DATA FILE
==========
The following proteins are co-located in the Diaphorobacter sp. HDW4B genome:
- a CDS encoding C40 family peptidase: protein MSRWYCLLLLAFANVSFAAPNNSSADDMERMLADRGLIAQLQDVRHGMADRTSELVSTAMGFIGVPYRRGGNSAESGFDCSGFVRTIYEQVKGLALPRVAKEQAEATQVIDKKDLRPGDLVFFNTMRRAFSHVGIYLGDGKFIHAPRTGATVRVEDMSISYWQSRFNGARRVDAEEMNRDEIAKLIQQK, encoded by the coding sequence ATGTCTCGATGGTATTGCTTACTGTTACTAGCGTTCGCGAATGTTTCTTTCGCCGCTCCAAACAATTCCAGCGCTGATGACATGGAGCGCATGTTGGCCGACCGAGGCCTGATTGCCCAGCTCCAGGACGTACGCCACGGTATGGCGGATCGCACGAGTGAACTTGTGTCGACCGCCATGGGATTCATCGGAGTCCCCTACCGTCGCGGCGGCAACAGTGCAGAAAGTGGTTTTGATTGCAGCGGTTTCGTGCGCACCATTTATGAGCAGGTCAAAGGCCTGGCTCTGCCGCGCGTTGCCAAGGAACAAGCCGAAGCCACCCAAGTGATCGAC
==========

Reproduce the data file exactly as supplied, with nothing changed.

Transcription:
The following proteins are co-located in the Diaphorobacter sp. HDW4B genome:
- a CDS encoding C40 family peptidase: protein MSRWYCLLLLAFANVSFAAPNNSSADDMERMLADRGLIAQLQDVRHGMADRTSELVSTAMGFIGVPYRRGGNSAESGFDCSGFVRTIYEQVKGLALPRVAKEQAEATQVIDKKDLRPGDLVFFNTMRRAFSHVGIYLGDGKFIHAPRTGATVRVEDMSISYWQSRFNGARRVDAEEMNRDEIAKLIQQK, encoded by the coding sequence ATGTCTCGATGGTATTGCTTACTGTTACTAGCGTTCGCGAATGTTTCTTTCGCCGCTCCAAACAATTCCAGCGCTGATGACATGGAGCGCATGTTGGCCGACCGAGGCCTGATTGCCCAGCTCCAGGACGTACGCCACGGTATGGCGGATCGCACGAGTGAACTTGTGTCGACCGCCATGGGATTCATCGGAGTCCCCTACCGTCGCGGCGGCAACAGTGCAGAAAGTGGTTTTGATTGCAGCGGTTTCGTGCGCACCATTTATGAGCAGGTCAAAGGCCTGGCTCTGCCGCGCGTTGCCAAGGAACAAGCCGAAGCCACCCAAGTGATCGAC